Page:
A top-of-the-range, all-wheel-drive small SUV from the likes of Mazda, Kia or Toyota is usually around $40,000 before on-road costs, while the premium brands are charging closer to $50,000 and even up to and over $60,000 for the same.

Based on this, the T-Roc appears bang on the money, and possibly even on the more affordable side. However (and it's an important 'however'), with options the car tested here was actually $46,590 plus on-road costs.

That $6100 hike on top of the base price consists mostly of a $3500 'Luxury' package providing heated front seats, a panoramic glass sunroof with electric adjustment and sunblind, an electric tailgate and Vienna leather-appointed seat upholstery (which VW points are "are not wholly leather").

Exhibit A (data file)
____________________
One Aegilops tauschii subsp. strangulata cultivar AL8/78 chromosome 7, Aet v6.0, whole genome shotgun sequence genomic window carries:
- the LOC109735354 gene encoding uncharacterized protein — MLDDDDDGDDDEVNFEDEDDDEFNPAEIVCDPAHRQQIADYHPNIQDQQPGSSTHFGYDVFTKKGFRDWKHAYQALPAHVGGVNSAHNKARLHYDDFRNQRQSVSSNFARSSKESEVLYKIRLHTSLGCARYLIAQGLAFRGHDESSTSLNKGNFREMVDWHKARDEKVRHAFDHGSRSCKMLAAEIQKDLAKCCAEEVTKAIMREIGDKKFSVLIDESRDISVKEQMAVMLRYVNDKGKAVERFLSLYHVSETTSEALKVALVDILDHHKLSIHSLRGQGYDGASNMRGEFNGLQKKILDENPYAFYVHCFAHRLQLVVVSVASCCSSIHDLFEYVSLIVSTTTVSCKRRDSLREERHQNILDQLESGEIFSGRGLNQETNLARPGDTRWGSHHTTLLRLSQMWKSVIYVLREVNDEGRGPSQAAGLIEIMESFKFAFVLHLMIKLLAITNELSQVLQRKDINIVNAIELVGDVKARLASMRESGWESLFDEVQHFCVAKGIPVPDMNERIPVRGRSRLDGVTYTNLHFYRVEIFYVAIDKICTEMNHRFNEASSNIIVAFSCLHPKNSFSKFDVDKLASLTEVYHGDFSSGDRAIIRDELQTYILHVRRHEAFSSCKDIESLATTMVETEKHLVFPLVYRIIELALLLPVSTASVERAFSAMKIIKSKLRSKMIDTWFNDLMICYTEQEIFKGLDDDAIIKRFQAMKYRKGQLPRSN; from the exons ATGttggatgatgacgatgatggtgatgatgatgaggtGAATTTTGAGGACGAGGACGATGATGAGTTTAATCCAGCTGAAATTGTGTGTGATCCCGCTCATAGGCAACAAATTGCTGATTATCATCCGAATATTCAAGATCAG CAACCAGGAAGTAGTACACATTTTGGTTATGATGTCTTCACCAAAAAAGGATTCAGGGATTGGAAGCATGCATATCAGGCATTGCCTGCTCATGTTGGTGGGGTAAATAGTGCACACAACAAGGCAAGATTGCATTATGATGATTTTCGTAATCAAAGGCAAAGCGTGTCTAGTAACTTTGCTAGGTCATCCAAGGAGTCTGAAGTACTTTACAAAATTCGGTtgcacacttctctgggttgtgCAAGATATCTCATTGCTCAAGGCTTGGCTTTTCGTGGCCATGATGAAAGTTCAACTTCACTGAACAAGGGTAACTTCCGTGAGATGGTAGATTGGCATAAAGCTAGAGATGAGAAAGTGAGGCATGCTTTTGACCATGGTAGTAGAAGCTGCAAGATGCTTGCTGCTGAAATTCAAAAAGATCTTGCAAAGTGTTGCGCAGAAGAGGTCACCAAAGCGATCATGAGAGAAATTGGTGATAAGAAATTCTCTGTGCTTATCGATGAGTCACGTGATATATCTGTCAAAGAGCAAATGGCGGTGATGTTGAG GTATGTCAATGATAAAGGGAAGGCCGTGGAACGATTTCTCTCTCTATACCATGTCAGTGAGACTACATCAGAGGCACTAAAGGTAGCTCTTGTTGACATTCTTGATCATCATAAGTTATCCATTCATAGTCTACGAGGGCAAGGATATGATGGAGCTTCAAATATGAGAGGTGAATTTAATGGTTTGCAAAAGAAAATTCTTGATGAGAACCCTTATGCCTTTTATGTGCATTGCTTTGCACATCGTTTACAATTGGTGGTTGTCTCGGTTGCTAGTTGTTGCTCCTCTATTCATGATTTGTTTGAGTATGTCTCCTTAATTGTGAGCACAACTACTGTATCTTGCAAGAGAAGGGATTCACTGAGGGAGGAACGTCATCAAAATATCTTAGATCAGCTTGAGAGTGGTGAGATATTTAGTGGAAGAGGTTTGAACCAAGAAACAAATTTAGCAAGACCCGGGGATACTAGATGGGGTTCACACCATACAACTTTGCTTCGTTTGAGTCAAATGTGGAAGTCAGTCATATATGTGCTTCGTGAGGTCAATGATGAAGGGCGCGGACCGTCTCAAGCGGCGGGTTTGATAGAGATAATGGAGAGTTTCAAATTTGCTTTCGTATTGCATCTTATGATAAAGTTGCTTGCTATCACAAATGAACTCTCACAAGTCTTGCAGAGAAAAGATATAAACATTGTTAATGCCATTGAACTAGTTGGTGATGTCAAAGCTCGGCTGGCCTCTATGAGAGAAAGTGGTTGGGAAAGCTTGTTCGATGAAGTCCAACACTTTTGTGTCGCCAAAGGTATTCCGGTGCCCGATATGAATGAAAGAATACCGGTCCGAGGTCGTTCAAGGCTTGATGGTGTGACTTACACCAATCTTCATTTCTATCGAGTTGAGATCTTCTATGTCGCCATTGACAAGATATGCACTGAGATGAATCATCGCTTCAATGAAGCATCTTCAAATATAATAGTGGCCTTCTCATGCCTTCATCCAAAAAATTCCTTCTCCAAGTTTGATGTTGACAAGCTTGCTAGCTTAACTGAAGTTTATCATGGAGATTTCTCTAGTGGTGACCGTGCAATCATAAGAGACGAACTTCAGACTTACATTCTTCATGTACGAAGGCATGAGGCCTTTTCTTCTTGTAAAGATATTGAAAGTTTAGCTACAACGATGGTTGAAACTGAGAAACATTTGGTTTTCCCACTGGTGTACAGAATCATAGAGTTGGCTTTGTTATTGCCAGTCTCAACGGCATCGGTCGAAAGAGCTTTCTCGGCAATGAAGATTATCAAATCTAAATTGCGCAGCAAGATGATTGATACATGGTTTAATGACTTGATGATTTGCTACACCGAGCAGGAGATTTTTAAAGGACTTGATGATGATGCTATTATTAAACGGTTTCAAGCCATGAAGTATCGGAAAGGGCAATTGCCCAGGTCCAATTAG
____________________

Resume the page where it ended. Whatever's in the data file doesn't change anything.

There's also a $2000 'Sound + Style' package which adds adaptive chassis control, 19-inch alloy wheels and a Beats premium audio system with digital amplifier and subwoofer. 'White silver' metallic paint adds another $600.

A lot of these options – specifically heated seats, a sunroof, metallic paint and leather-appointed finishes – are things that come standard on most top-spec cars from Mazda, Honda and the like, making the T-Roc less of a competitive offering.

Of course, compared with some of its premium competitors, the T-Roc also comes with the added benefit of Volkswagen's five-year, unlimited-kilometre warranty.

What’s the interior of the Volkswagen T-Roc like?